Just like our readings the last two Sundays, Jesus admonishes us in the following way: “Sell your possessions, and give alms. Make purses for yourselves that do not wear out, an unfailing treasure in heaven, where no thief comes near and no moth destroys.” Simplify, downsize, and share what you don’t need. Be a better discerner of what you do need. Builds stores for those things that feed our souls and our hearts and our minds and our bodies. Invest there. And, most beautifully, Jesus reassures us that this is a process: “For where your treasure is, there your heart will be also.” Sometimes we just have to act first and simply let our hearts catch up. It’s sort of a divinely inspired take on “fake it ‘til you make it.”
Where does this leave us sitting here in Downey after non-stop news about mass shootings and global carnage and death? It’s so easy to take a defensive posture of sealing yourself off from the rest of the world, away from things strange and unknown. But, as we know from those who suffer from prolonged trauma, being fearful like this for so long can easily transform someone into a sociopathic monster. Christ cautions us against this soul-crushing paranoia.
So, if not this, then what? We invest in God’s economy, even if it seems crazy and risky and foolish. We know that there are no junk bonds in God. We know that investments there never get written off or down: they grow and spill over, a true bonanza. How do we start? Start by trimming away the fat. Create space so that we can pray and worship and praise. We can pray for courage. Courage to pray for change. And courage to turn those prayers into action. Actions of love and joy and real Christian fellowship, openly challenging those things and systems that strive to dehumanize. Each time we breathe out goodness, we breathe a prayer into the world. These prayers can start a cascade that goes well beyond any one of us. Like the stars that God pointed out to Abraham, our prayers can together brighten the dark, night sky.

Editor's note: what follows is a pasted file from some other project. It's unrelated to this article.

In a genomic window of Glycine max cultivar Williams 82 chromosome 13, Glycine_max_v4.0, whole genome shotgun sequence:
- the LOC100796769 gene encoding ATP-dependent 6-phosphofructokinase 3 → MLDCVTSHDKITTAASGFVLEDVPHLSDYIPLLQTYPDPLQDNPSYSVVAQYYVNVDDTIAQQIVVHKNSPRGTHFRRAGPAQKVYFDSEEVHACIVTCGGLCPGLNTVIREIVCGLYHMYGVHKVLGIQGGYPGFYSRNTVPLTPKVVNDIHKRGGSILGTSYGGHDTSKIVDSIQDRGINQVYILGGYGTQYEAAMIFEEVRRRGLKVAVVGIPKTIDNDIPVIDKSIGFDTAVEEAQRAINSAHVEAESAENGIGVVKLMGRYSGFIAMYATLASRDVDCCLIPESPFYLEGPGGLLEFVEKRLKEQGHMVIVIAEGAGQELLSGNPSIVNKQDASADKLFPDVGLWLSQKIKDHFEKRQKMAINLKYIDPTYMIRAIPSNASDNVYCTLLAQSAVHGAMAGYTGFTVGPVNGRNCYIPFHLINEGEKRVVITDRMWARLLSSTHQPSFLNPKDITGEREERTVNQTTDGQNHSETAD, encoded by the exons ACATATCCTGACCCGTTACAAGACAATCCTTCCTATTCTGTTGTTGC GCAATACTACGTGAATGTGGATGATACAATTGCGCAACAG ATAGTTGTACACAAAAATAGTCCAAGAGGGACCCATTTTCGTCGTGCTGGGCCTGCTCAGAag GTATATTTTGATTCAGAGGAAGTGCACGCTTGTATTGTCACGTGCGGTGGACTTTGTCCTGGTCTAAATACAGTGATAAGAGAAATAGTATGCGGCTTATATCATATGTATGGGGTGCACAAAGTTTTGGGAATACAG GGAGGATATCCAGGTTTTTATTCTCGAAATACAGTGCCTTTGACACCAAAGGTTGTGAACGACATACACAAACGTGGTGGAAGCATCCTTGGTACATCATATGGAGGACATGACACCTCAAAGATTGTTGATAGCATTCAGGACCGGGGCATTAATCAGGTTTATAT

Faith without works is dead…Saved by faith alone…This debate has been going on in Christianity for centuries. You’ve heard me talk about prayer without actions isn’t enough. While it is imperative in this present world to prayerfully and tangibly confront powers that seek to divide, harm, and demean, sometimes, prayer is all can muster up in the moment.
As was mentioned in this week’s e-Vangel, we will be offering a litany, one compiled by a group of Episcopal bishops in the call to enact reasonable laws to tackle America’s gun crisis. As we pray “The Litany in the Wake of a Mass Shooting,” sit, hold, feel. Pray for hands and a mouth to make change; but, be still. You will know when the time is right.
“[F]aith is the assurance of things hoped for, the conviction of things not seen.” But, because we know Jesus, we know that faith is always fulfilled. When the time is right, act. Act in courage. Act in hope. Act in peace. And, most importantly, act in love. Amen.